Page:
Journey of Man is distributed by Sony Pictures Classics and is set for worldwide release in the spring. It premiered in January with the opening of the CineStar Imax Theatre, part of a new Sony Complex at Potsdamer Platz, Berlin. The film adapts individual sequences from several Cirque du Soleil productions to a variety of indoor and outdoor settings, fitting them into the story. "Through [producer] Peter Wagg, we worked hand in hand with Cirque du Soleil throughout the project, to create a giant screen that was unique on its own terms yet true to the spirit of a Cirque stage show," says Keith Melton, who directed the film. This was the first large-format feature for Melton, who has numerous 3D and special venue short films to his credit, including To Dream of Roses, Pirates, 007: License to Thrill, and The Lost M Adventure.

"The power of Cirque du Soleil Journey of Man is the power of physical performance," explains Melton. "Shots are held longer than usual to capture this performance and to create a dreamlike pace, with CG flashiness kept to a minimum." DP Reed Smoot and 3D supervisor Peter Anderson were key collaborators in realizing Melton's vision.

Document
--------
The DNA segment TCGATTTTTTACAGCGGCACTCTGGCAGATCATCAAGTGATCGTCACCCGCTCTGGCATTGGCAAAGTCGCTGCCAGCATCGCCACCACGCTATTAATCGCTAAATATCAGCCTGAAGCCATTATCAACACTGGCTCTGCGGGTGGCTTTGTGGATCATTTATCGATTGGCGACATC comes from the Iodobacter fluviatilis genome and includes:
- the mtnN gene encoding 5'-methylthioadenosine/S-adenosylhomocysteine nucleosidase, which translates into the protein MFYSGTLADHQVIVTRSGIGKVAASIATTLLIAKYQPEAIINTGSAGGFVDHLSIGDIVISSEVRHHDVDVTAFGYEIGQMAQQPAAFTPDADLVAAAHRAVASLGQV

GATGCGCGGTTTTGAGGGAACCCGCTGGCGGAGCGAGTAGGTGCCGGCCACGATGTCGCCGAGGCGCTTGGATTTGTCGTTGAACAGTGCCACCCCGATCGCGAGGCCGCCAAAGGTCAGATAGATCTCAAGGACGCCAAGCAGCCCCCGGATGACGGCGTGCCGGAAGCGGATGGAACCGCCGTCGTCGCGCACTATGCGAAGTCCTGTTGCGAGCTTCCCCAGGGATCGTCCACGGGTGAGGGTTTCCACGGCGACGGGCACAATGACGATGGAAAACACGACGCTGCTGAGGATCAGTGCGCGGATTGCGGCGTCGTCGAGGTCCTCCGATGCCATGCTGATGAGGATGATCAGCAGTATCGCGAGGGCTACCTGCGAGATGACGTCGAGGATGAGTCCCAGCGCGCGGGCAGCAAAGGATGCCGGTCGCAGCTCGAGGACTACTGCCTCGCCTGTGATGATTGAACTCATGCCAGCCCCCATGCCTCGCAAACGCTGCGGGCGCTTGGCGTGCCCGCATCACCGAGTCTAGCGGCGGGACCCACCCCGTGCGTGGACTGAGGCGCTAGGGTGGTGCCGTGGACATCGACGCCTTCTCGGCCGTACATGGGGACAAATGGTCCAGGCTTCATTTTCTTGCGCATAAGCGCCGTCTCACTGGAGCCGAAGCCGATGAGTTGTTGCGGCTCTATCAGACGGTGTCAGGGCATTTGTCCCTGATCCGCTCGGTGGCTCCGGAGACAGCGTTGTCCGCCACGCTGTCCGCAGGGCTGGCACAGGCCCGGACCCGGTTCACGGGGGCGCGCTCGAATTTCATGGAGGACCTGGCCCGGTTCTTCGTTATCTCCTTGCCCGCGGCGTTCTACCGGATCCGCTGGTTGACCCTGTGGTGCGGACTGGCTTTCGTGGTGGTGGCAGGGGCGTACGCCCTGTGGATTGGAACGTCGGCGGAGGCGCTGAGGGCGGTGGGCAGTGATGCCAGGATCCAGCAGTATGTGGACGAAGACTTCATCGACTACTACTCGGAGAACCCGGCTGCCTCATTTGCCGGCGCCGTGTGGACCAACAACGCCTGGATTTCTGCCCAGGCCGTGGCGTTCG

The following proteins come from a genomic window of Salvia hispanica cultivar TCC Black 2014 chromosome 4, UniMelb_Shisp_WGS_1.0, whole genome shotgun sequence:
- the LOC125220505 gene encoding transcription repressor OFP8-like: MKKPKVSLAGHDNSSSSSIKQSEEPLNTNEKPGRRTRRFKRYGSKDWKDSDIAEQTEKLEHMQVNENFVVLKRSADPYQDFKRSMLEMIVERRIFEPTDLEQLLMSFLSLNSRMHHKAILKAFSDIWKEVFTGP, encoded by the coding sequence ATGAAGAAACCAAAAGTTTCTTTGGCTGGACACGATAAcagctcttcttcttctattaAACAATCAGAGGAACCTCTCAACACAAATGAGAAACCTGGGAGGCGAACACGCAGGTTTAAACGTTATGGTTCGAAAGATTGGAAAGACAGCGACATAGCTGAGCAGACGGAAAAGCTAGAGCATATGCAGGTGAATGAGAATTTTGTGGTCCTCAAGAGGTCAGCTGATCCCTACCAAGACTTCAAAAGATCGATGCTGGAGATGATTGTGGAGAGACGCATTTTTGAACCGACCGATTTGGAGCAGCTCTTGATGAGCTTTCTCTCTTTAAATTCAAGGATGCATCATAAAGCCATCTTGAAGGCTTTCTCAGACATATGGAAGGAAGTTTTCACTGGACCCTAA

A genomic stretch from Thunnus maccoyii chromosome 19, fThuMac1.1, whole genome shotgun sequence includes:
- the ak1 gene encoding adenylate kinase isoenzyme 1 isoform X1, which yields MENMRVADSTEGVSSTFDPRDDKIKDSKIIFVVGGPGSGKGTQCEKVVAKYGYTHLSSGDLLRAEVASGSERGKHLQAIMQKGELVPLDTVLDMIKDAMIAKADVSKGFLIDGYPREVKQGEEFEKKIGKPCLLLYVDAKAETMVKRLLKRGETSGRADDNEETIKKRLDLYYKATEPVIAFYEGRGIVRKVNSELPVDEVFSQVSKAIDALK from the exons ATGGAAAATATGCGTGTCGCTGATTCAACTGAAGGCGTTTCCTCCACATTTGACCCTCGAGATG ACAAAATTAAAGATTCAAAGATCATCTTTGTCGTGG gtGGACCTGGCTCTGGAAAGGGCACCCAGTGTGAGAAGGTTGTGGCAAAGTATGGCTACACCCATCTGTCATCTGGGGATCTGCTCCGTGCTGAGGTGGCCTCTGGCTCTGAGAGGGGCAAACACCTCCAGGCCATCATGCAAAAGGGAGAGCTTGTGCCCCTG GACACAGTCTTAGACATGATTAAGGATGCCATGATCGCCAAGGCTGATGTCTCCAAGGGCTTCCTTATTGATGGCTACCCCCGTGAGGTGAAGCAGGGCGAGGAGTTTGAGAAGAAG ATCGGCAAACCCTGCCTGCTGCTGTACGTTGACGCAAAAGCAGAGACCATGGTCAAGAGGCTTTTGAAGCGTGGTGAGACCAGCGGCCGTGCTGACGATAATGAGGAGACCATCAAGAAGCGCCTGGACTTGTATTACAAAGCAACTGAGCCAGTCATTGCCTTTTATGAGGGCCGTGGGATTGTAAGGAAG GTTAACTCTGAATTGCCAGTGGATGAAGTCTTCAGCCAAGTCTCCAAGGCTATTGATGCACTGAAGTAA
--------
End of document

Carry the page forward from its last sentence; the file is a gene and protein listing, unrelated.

Although he has lensed many large-format films, this was Smoot's first 3D production, while Anderson is a 3D specialist well known in the special venue business. "We came up with approaches specific to stereophotography, to create a strong sense of depth," says Smoot. "Keith's philosophy was not to demonstrate the 3D format per se, but to use it as a tool to effectively tell the story. My gaffer, Dwight Campbell, did an extraordinary job in getting a specific look."

"It was a priority to find the most beautiful locations we possibly could," says production designer John Zachary. An early scene in the film is an original underwater sequence choreographed by Sylvie Frechette specifically for the film and performed by synchronized swimmers from the cast of O, the troupe's show at the Bellagio. "Originally, the producers wanted to use a tank," says Melton. "We explored every tank in the world. Either the tank was not big enough, we couldn't heat it to the temperature our swimmers needed, or we would have to dress it. I pushed for a real location.

"Location manager Steve Dayan set them up in the Bahamas, where they shot underwater with special lighting units, 15 crew members below the surface, and six support ships above. "The sequence just goes into deep, deep blue; you're clearly 20'-30' underwater," says Melton, who was submerged for four- to five-hour shoots, breathing through a regulator. Via a second regulator and earphones, he spoke to the underwater cameraman, Bob Cranston. "When I needed to talk to the performers, I would literally take the regulator out and talk to them through the water. They could understand me, although I couldn't understand them," says the director.